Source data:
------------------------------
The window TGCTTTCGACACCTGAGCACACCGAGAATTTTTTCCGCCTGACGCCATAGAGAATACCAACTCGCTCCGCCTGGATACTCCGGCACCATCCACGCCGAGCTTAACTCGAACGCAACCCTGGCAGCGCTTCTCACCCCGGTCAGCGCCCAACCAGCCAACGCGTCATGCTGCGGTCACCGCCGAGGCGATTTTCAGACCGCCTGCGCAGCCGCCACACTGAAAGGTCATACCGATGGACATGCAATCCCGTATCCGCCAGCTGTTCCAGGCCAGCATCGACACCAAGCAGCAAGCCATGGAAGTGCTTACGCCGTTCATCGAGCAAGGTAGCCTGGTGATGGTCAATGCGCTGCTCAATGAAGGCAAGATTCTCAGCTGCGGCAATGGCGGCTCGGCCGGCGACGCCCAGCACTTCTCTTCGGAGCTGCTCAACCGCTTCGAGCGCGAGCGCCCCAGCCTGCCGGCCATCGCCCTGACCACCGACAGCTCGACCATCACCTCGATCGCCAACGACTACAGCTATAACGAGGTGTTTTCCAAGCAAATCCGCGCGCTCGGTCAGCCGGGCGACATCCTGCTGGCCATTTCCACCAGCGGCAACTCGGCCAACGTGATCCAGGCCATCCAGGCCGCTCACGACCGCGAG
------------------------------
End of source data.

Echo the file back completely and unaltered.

The window TGCTTTCGACACCTGAGCACACCGAGAATTTTTTCCGCCTGACGCCATAGAGAATACCAACTCGCTCCGCCTGGATACTCCGGCACCATCCACGCCGAGCTTAACTCGAACGCAACCCTGGCAGCGCTTCTCACCCCGGTCAGCGCCCAACCAGCCAACGCGTCATGCTGCGGTCACCGCCGAGGCGATTTTCAGACCGCCTGCGCAGCCGCCACACTGAAAGGTCATACCGATGGACATGCAATCCCGTATCCGCCAGCTGTTCCAGGCCAGCATCGACACCAAGCAGCAAGCCATGGAAGTGCTTACGCCGTTCATCGAGCAAGGTAGCCTGGTGATGGTCAATGCGCTGCTCAATGAAGGCAAGATTCTCAGCTGCGGCAATGGCGGCTCGGCCGGCGACGCCCAGCACTTCTCTTCGGAGCTGCTCAACCGCTTCGAGCGCGAGCGCCCCAGCCTGCCGGCCATCGCCCTGACCACCGACAGCTCGACCATCACCTCGATCGCCAACGACTACAGCTATAACGAGGTGTTTTCCAAGCAAATCCGCGCGCTCGGTCAGCCGGGCGACATCCTGCTGGCCATTTCCACCAGCGGCAACTCGGCCAACGTGATCCAGGCCATCCAGGCCGCTCACGACCGCGAG